Empathy, imagination and children’s stories
In lots of schools (and here is a cause to rejoice!) there is a renewed energy around the power of reading, and the benefits that can come about from children developing a real ‘love of reading’. The idea that books are a good thing for children is hardly revolutionary, but what is certainly novel to me at least (no pun intended) is that so many teachers are now talking about children’s storybooks in their staffrooms. Beyond the joy of reading for its own sake though, reading can be a vehicle for so much more. Reading can help teach children to empathise, to question things, and to imagine a different society.
It takes effort though. When we talk of fostering a ‘love of reading’, we speak of feeding a desire to read that goes beyond the watchful disciplinary eye and the raised eyebrows of the teacher in the classroom. Here, we are talking about children willingly choosing to switch off their PS4, and instead grabbing their well-thumbed book to find out what happens in the final pages of How to Train Your Dragon. We are talking about the sneaky torchlight under the bedcovers, as they desperately race through The Silver Sword. This is about kids keen for Monday to arrive, so they can tell their friends how Beowulf defeats Grendel.
As teachers, we may find ourselves looking to books to help teach about social issues, and to use fiction to help demystify what seems like an increasingly confusing and confused world. Whilst fiction can shock us, enthral us, thrill us and upset us, there remains that safe blanket of distance, however thin, that simultaneously insulates us from the grittiness of reality, whilst allowing us to tiptoe into more perplexing, difficult and challenging topics.
It is well documented that reading for pleasure is linked to the development of empathy in children and young people. Recent research by The Reading Agency highlighted the links between literacy and a boost in social capital; Jonathan Douglas, the Director of the National Literacy Trust described how it provides a blueprint to uncover ‘how literacy transforms lives and can make society stronger’.
Anthony Browne’s Voices in the Park is a text that grabs children’s interest so immediately because of the complexity of its structure and illustration. Having taught with it today, the Year 3 children loved spotting the links between the four episodes, and just about every time I have shared this book, the pupils have spotted something new. In talking about the characters – an affluent and uppity mother and her sweet subdued son; an unemployed and disheartened father and his exuberant loving daughter – I suddenly notice that this chattering rugsworth of 7 year olds is exploring the nature of social class, inequality and urban life at a depth that wouldn’t be out of place in a New Statesman article.
Some pupils can place themselves in different characters’ shoes with ease. These pupils can take a nominally ‘bad’ or flawed character, and imagine a backstory which might explain their decisions. They can look at the way a character is described resting her hands in her pockets and decide whether this is contented hand-resting, smug hand-resting or anxious hand-resting. Reading, for these pupils, must be an incredibly rich experience, as their fertile imaginations transport them hither and thither.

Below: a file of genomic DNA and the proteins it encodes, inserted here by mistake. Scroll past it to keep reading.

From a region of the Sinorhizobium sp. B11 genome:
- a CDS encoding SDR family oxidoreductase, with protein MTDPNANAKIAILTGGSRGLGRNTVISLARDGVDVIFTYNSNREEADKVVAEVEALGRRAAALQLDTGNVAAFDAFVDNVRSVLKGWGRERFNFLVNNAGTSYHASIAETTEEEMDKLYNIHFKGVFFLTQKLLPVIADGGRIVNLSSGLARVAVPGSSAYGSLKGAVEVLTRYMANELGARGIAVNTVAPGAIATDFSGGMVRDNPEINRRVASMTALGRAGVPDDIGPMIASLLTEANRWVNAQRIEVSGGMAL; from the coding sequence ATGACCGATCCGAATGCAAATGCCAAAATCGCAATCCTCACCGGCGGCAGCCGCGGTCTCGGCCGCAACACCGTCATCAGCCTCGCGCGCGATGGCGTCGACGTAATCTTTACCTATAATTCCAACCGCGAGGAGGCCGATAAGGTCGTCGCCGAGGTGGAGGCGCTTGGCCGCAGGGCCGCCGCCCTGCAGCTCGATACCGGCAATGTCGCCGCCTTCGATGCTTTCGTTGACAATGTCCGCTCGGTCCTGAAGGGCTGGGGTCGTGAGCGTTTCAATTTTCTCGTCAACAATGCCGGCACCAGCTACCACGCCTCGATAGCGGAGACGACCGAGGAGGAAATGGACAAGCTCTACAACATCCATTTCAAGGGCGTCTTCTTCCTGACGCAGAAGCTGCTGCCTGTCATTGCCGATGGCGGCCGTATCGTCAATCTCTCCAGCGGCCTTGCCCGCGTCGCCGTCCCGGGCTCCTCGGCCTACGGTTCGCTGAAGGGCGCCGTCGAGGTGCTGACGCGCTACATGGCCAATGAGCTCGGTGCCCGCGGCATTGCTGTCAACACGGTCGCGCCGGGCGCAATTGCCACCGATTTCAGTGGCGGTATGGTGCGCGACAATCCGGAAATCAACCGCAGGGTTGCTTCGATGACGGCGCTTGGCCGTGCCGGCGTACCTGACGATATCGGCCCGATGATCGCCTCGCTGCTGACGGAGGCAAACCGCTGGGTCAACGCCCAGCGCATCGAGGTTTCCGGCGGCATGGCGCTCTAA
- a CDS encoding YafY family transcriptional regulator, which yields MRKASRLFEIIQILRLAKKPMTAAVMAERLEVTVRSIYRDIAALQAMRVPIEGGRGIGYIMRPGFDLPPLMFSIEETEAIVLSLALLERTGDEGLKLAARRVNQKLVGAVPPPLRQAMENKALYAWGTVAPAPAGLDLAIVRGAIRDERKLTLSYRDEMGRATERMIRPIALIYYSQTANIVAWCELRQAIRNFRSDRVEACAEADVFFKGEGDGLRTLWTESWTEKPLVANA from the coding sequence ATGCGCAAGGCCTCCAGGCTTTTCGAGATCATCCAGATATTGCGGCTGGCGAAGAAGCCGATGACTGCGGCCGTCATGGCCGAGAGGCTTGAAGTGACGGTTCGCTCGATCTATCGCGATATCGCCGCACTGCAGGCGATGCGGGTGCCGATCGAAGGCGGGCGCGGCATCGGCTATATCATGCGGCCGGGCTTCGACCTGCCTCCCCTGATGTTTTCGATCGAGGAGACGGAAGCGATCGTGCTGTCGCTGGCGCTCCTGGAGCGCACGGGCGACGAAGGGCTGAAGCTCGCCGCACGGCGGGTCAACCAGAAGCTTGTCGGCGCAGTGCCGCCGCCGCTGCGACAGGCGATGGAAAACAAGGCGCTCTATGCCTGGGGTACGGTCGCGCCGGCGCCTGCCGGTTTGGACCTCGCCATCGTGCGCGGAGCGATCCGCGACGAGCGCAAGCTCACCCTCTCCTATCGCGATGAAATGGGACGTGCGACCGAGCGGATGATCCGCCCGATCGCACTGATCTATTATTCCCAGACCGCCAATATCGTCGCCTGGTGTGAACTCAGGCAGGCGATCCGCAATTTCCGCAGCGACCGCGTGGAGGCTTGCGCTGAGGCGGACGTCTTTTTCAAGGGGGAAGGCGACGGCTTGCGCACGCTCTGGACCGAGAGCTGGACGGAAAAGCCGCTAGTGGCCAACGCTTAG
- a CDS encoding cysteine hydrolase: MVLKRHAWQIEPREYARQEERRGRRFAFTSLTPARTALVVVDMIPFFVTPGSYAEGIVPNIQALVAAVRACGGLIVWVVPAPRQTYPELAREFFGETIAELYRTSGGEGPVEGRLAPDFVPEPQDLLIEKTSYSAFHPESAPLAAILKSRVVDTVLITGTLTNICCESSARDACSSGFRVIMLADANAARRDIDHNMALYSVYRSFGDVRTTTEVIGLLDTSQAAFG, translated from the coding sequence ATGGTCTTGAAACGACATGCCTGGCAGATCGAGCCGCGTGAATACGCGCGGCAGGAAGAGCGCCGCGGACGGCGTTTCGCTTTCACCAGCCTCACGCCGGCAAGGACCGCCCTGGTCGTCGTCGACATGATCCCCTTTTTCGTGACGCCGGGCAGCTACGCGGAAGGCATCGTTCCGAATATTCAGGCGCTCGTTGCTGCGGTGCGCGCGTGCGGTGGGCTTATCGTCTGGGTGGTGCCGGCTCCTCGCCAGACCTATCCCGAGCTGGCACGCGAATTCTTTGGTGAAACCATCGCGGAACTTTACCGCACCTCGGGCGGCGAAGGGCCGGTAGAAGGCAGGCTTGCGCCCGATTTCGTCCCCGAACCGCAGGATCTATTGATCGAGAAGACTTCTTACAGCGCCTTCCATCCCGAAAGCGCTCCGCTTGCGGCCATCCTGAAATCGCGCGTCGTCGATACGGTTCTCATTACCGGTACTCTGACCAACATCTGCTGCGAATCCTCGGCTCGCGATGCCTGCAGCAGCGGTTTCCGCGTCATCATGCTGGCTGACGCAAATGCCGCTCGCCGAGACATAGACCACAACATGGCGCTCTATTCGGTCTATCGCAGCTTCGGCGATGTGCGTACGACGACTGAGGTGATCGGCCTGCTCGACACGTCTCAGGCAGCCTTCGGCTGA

Here is a confession – I wasn’t that child. I read plenty of books – I could decode really well, I knew the trickier vocabulary (or could have a decent punt at it) and I would be able to answer basic comprehension questions about it. My difficulties were in the visualising of the stories. In my imagination, I was seeing the words themselves, not the things they brought to life for some of my classmates. Many pupils are in this situation.
Perhaps this is the necessary stepping stone to unlocking some of the most transformative power of children’s stories? Without an ability to picture the happenings and the characters, we cannot expect children to easily connect with them at an emotive level.
Can we expect children’s worldviews to be altered by the actions of characters who they cannot picture? Will they learn moral messages from a hare and tortoise they don’t ‘see’? Probably not.
The best children’s stories have a persuasive energy of their own, but even this might not be able to hook in a disengaged, reluctant, distracted or struggling reader. Sometimes even a great book requires a teacher to breathe life into its pages, particularly when the stories take place in situations we, as readers, have not encountered. This could be tales in distant places, stories of grave hardship or surreal fantasy.
We can draw the parallels between these fictional worlds and our own. Through drama and storytelling, we can become the characters with whom they empathise. We can nudge pupils towards moral reflection, up to the point that they can achieve it themselves.
As teachers, we can use stories as the lenses through which we explore the highs and lows of social life; like a pair of binoculars, carefully chosen stories can allow us to gaze at life’s complexities in great detail, but from a safe distance.
Here are my top five picks from the Scholastic shop to promote empathy through reading are:
- The Day The Crayons Came Home – Drew Daywalt and Oliver Jeffers
- The Orchard Book of Aesop’s Fables – Michael Morpurgo and Emma Chichester Clark
- Fly Me Home – Polly Ho-Yen
- The Best Medicine – Christine Hammill
- The Imaginary – A.F. Harrold and Emily Gravett
Jonny Walker is an Assistant Headteacher at Park Primary School in Stratford, East London. He is interested in storytelling, reading, outdoor education and citizenship. Outside of teaching, Jonny enjoys binge-watching box sets with his cats, hoarding children’s books, consuming hummus and occasionally summoning the energy to go canoeing.